The list should include Demonetisation (DeMo) and implementation of GST but in reality their impact could not have been substantial. DeMo is done and dusted and not relevant today. Despite some initial reservations of the informal business sector on GST, it is now an accepted way of life and better understood by most. In any case effect of DeMo and GST in rural areas and small farmers was minimal and therefore could not have caused any substantial losses at the hustings to the ruling party.

Ram Mandir,despite its hype and political overtones, is not really an issue when it comes to votes. The fact that Ram Mandir is not an issue that attracts votes is obvious from its absence in all political rallies held by BJP in the recent elections. Politicisation of Ram Mandir is a ploy adopted more by Muslim leadership and those who wish to seek Muslim vote banks. In reality Ram Mandir is more like a wake up call for the 83% Hindus in the country to understand and maintain their Hindu heritage that has little to do with politics directly. 

The next question is has Rahul Gandhi finally arrived and was he the reason for Congress party’s success? This is debateable to say the least. Any leader of a party will claim credit if his party wins elections – to that extent Rahul cannot be made an exception. His stock with other opposition parties would certainly lookup post these results. However the success of Congress is attributable more to the fault lines within BJP rather than any recognisable strengths that may have sprung up within the Congress party or in Rahul Gandhi as its leader. In all his campaign speeches Rahul Gandhi had only two points that he focussed on –corruption in Rafael Deal where he hinted that BJP had passed on a benefit of Rs 30,000 crores to Anil Ambani (Reliance ADG) and that BJP (read Mr Modi) had no lived up to the promises made during their run up to the national elections in 2014. Both very vague and unsupported insinuations. At no point did Mr Gandhi try to dissect the NDA government’s performance in a logical or factual manner supported by facts and figures. The other stand out feature of his campaign speeches was the total absence of what he proposed to do if his party came to power. He had nothing to offer to the voter barring some promises of freebies to farmers in form of loan waivers. Did his party have a plan to address the issues of job creation or farmer distress or a more efficient implementation ofGST? Mr Gandhi never touched on these issues. In short all that Mr Gandhi was doing was to be critical of Mr Modi and spreading some half-truths to woo the voters.What can be said in favour of Mr Gandhi is that this time around he toured extensively and did not take off on a vacation either midway or immediately after the electioneering ended. Instead he stayed put and was on hand when the results came in.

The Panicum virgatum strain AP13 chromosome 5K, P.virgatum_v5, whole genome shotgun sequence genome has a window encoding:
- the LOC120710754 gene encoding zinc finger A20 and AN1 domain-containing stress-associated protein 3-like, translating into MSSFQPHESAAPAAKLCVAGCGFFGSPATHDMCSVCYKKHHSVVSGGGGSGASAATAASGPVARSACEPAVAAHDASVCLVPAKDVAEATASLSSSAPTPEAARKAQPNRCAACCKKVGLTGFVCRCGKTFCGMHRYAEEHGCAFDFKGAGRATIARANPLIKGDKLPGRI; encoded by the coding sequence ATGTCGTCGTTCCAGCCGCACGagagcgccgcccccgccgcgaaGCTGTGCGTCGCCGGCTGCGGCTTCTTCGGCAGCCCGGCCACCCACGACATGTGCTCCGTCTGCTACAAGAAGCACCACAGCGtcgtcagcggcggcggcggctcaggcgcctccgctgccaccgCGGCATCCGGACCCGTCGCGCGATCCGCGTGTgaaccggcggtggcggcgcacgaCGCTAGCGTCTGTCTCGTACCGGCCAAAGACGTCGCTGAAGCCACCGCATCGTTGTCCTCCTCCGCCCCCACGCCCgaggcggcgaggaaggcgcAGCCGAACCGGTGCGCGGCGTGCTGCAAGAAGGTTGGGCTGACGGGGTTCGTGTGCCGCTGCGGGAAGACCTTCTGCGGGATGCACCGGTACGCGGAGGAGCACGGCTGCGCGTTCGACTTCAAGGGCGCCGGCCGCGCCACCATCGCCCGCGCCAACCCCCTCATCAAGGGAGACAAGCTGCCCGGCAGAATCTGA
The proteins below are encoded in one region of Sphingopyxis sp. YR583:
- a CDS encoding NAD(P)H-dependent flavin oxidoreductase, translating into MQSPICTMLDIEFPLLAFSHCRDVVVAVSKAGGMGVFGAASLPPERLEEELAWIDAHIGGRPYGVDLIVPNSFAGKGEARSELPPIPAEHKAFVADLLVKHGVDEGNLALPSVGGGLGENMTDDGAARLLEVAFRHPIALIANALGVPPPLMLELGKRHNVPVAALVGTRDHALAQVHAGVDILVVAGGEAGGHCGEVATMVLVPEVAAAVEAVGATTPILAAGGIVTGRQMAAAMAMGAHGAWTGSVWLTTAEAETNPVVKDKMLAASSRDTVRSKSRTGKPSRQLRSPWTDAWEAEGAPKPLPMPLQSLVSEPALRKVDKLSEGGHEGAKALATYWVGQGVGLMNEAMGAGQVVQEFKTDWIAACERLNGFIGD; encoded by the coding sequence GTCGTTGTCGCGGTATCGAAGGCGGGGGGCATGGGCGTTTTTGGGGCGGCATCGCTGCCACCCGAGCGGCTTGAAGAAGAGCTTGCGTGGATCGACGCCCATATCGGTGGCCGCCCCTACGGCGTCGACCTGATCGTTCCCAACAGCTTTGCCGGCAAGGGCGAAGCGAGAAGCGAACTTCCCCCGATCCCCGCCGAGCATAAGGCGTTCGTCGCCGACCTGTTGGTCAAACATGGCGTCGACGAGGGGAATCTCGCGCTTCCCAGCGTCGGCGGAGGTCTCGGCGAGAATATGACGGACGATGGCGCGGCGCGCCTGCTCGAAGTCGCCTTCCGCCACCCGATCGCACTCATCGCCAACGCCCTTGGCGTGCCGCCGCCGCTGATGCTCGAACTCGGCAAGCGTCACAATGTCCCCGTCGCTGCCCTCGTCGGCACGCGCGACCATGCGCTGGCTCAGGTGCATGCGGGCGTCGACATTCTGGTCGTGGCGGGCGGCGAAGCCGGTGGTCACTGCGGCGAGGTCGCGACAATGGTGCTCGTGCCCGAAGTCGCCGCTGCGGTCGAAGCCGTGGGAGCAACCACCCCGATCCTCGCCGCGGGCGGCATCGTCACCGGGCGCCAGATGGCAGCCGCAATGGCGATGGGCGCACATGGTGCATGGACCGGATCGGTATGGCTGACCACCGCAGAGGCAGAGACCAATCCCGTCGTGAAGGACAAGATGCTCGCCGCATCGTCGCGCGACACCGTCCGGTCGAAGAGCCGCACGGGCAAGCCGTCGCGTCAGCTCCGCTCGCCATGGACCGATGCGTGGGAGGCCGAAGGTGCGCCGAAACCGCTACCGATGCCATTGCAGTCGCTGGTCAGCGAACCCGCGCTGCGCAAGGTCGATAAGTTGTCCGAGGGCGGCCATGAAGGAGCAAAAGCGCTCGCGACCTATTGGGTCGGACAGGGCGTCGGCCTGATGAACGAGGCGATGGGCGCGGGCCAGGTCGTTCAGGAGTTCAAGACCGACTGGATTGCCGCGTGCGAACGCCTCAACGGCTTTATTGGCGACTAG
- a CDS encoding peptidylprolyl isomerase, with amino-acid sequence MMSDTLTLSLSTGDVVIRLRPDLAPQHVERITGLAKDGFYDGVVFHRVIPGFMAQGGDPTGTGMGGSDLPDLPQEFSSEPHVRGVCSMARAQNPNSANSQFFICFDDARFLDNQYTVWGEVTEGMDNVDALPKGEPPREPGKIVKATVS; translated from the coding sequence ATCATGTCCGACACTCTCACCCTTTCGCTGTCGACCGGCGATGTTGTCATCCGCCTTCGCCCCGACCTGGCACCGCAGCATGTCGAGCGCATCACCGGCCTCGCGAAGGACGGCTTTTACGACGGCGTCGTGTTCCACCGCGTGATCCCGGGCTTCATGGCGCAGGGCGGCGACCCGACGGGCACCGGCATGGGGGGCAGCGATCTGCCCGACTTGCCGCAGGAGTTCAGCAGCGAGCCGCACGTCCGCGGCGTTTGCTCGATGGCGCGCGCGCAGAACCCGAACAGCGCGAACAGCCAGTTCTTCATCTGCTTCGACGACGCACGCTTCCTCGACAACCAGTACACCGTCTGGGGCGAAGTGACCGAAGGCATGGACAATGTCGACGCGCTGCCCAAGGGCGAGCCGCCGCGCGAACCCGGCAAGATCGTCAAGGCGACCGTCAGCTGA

Does this mean that BJP lost all the three Hindi belt states due to problems of its own making? The answer unfortunately is yes. BJP must try to come across as apolitical outfit that while professing nationalism refrains from belittling all others, finds ways and means to be more accommodative and understanding ofother political parties and focuses on its good work to establish its credentials with the voters on a long term basis. Efforts to run down past leaders or their parties or focussing on ridding the nation of any political party will always be counterproductive and not in the interests of either BJP or the nation itself. The nation needs a healthy political environment where political opposition should be welcome so that it spurns the party in power to do more. It would be foolish to assume that a single political party could rule a diverse nation like India both at the centre and in states.

Saroj Chadha, an engineering professional, is a successful entrepreneur. Having retired from the Indian Army after having served for over 23 years, he has also been a consultant for leading Indian and Multinational electrical companies. He lives in New Delhi.